Do you hate needles? The flu shots of the future could be skin patches delivered to your doorstep.

It’s a pivotal moment for the nearly 11-year-old startup, which was founded by Harvard Business School students and based on science from Tufts University and MIT. If the trial goes well, Vaxess could earn an additional $10 million from its current investors and will begin seeking more funds for larger trials of its technology.

Success would also bode well for other startups and university labs developing their own skin vaccines. These experimental vaccines replace one large needle with dozens of tiny ones. These micro-needles are just long enough to slip the vaccine under the surface of the skin, but are too short to prick nerves.

Vaxess chief executive Michael Schrader inside the lab where the Cambridge biotech startup is developing microneedle skin vaccines as alternatives to traditional flu shots.Jessica Rinaldi/Globe Team

“Conceptually, the idea is simple. You have a patch with a few little things coming out and you stick it on your skin,” said Mark Prausnitz, chemical and biomolecular engineer at Georgia Tech, and chief scientific officer and co-founder of microneedle vaccine startup Micron Biomedical.

But scientists have been working on microneedle patch vaccines for more than two decades. Only a few of them have gone through early clinical trials. None have been approved. And venture capitalists and big pharma have been hesitant to invest in this approach.

Still, challenges with the global distribution of COVID-19 vaccines, which must be stored in refrigerators or freezers, highlight the need for new approaches, said Dr. Mark Poznansky, director of the Vaccine and Immunotherapy Center in Massachusetts. GeneralHospital. “The pandemic has made microneedle vaccines relevant again,” he said.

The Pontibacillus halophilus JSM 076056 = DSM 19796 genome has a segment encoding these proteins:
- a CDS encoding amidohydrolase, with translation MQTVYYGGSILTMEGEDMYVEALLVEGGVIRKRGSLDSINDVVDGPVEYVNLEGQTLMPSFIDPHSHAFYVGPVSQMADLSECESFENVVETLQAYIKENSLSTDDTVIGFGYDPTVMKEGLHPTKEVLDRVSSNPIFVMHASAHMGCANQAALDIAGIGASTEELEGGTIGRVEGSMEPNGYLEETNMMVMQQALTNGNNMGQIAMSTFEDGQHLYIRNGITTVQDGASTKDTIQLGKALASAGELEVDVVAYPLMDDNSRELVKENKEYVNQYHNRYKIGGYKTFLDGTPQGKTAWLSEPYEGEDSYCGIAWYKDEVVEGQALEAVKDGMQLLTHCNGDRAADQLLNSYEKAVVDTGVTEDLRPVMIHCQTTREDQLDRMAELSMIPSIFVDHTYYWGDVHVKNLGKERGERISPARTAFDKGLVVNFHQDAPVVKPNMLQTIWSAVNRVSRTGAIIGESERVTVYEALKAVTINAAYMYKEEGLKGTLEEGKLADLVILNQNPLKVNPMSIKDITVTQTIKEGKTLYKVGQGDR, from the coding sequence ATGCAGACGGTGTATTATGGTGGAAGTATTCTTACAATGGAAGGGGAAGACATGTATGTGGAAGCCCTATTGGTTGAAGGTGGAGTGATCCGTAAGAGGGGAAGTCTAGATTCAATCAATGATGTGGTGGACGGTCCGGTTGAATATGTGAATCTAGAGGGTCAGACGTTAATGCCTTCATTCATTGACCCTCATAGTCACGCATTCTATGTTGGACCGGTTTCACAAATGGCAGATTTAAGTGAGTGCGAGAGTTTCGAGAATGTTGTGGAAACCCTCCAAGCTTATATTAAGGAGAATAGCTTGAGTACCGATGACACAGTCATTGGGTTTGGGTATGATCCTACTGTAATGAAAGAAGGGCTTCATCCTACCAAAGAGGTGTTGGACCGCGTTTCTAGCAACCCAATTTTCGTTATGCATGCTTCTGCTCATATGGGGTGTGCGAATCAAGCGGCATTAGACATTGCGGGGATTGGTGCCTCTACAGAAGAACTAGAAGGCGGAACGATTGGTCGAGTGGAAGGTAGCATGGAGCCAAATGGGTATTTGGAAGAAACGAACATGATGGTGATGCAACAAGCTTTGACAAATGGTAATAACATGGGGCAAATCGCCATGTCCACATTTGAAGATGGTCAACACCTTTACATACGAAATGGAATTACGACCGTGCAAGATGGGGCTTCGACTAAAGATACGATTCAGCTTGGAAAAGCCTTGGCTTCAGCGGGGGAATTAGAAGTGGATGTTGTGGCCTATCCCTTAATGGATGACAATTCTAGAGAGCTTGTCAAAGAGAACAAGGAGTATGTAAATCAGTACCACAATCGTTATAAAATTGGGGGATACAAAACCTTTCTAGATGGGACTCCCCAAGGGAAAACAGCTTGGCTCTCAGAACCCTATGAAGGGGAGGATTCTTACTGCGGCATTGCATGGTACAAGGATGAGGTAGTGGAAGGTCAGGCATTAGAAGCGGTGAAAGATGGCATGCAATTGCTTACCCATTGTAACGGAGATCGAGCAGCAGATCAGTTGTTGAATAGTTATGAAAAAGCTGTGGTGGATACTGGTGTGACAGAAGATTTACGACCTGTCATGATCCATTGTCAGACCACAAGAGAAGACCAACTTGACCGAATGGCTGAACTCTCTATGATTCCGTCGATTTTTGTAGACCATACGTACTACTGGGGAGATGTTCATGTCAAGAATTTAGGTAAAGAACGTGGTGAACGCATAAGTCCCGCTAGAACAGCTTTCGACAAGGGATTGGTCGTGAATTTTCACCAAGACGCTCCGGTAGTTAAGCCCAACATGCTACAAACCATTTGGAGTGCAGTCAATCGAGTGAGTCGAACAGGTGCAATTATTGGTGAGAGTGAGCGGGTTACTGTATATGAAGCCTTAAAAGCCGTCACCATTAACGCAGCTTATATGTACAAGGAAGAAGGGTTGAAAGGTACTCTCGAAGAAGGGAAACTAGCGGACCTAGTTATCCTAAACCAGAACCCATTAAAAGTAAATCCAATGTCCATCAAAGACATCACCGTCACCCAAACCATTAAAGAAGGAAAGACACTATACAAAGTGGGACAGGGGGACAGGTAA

“Now there has to be a breakthrough study in humans that really shows it works,” he added.

Vaxess was founded by four Harvard Business School classmates who became interested in a method using silk proteins to stabilize vaccines. Schrader hoped the trick, developed by Tufts scientists Fiorenzo Omenetto and David Kaplan, could be used to make vaccines that don’t require cold storage.

“Vaccine developers were intrigued by the technology, but they didn’t know how they were going to make more money with it,” Schrader said.

Kate Skrada, senior research associate in immunology at Vaxess, has been working to develop a test that will look for a range of immune responses from blood samples in the company’s ongoing clinical trials.Jessica Rinaldi/Globe Team

In 2014, Schrader saw a paper by MIT scientists Darrell Irvine and Paula Hammond who combined the stabilizing properties of silk with a microneedle patch to make a vaccine that released slowly into the skin over a few weeks to stimulate responses. stronger immune systems. “It was a perfect extension of our work,” Schrader said.

Vaxess shifted gears to developing its own micro-needle patch, initially working with the team at MIT through a grant from the Bill & Melinda Gates Foundation for a few years. It was not easy.

“It would almost take being naive to try to do what we’re doing,” Schrader said. Maintaining vaccine stability, filling the microneedles evenly and getting them to release the vaccine slowly are each “incredibly complex” issues, he said. Combining them is even more difficult.

The resulting patch is about an inch wide, with an array of 121 transparent micro-needles, each just a fraction of a millimeter long and made from a mixture of silk, sugar and other polymers. A small spring device ensures that people stick the patch on the skin correctly.